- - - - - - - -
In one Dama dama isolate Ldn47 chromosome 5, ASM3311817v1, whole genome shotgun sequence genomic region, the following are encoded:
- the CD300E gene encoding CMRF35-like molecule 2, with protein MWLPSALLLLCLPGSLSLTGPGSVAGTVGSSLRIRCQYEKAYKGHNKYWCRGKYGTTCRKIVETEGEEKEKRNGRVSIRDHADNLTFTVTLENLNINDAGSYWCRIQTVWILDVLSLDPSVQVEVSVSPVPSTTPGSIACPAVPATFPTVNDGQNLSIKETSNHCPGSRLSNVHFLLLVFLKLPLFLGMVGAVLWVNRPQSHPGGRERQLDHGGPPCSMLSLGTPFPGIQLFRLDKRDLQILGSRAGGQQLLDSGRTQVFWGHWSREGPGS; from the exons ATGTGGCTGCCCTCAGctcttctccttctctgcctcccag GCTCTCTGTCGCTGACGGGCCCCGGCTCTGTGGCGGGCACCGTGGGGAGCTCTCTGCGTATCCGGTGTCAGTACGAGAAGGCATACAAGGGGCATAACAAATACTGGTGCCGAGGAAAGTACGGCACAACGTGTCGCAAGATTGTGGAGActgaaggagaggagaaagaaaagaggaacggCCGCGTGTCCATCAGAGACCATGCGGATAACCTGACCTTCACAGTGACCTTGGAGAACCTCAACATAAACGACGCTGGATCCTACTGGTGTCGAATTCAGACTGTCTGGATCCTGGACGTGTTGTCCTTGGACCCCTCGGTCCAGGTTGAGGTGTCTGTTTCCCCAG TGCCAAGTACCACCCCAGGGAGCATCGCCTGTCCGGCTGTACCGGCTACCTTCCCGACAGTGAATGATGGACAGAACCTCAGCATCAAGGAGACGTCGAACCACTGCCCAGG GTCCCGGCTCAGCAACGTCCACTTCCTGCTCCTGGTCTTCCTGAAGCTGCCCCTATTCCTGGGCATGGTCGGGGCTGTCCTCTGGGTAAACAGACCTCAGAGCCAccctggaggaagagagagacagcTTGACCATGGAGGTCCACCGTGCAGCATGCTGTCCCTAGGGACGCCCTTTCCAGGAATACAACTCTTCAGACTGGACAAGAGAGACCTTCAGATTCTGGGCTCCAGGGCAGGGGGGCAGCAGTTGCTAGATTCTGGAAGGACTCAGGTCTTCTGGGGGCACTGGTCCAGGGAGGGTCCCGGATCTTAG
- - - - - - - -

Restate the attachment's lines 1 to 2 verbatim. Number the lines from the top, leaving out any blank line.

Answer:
In one Dama dama isolate Ldn47 chromosome 5, ASM3311817v1, whole genome shotgun sequence genomic region, the following are encoded:
- the CD300E gene encoding CMRF35-like molecule 2, with protein MWLPSALLLLCLPGSLSLTGPGSVAGTVGSSLRIRCQYEKAYKGHNKYWCRGKYGTTCRKIVETEGEEKEKRNGRVSIRDHADNLTFTVTLENLNINDAGSYWCRIQTVWILDVLSLDPSVQVEVSVSPVPSTTPGSIACPAVPATFPTVNDGQNLSIKETSNHCPGSRLSNVHFLLLVFLKLPLFLGMVGAVLWVNRPQSHPGGRERQLDHGGPPCSMLSLGTPFPGIQLFRLDKRDLQILGSRAGGQQLLDSGRTQVFWGHWSREGPGS; from the exons ATGTGGCTGCCCTCAGctcttctccttctctgcctcccag GCTCTCTGTCGCTGACGGGCCCCGGCTCTGTGGCGGGCACCGTGGGGAGCTCTCTGCGTATCCGGTGTCAGTACGAGAAGGCATACAAGGGGCATAACAAATACTGGTGCCGAGGAAAGTACGGCACAACGTGTCGCAAGATTGTGGAGActgaaggagaggagaaagaaaagaggaacggCCGCGTGTCCATCAGAGACCATGCGGATAACCTGACCTTCACAGTGACCTTGGAGAACCTCAACATAAACGACGCTGGATCCTACTGGTGTCGAATTCAGACTGTCTGGATCCTGGACGTGTTGTCCTTGGACCCCTCGGTCCAGGTTGAGGTGTCTGTTTCCCCAG TGCCAAGTACCACCCCAGGGAGCATCGCCTGTCCGGCTGTACCGGCTACCTTCCCGACAGTGAATGATGGACAGAACCTCAGCATCAAGGAGACGTCGAACCACTGCCCAGG GTCCCGGCTCAGCAACGTCCACTTCCTGCTCCTGGTCTTCCTGAAGCTGCCCCTATTCCTGGGCATGGTCGGGGCTGTCCTCTGGGTAAACAGACCTCAGAGCCAccctggaggaagagagagacagcTTGACCATGGAGGTCCACCGTGCAGCATGCTGTCCCTAGGGACGCCCTTTCCAGGAATACAACTCTTCAGACTGGACAAGAGAGACCTTCAGATTCTGGGCTCCAGGGCAGGGGGGCAGCAGTTGCTAGATTCTGGAAGGACTCAGGTCTTCTGGGGGCACTGGTCCAGGGAGGGTCCCGGATCTTAG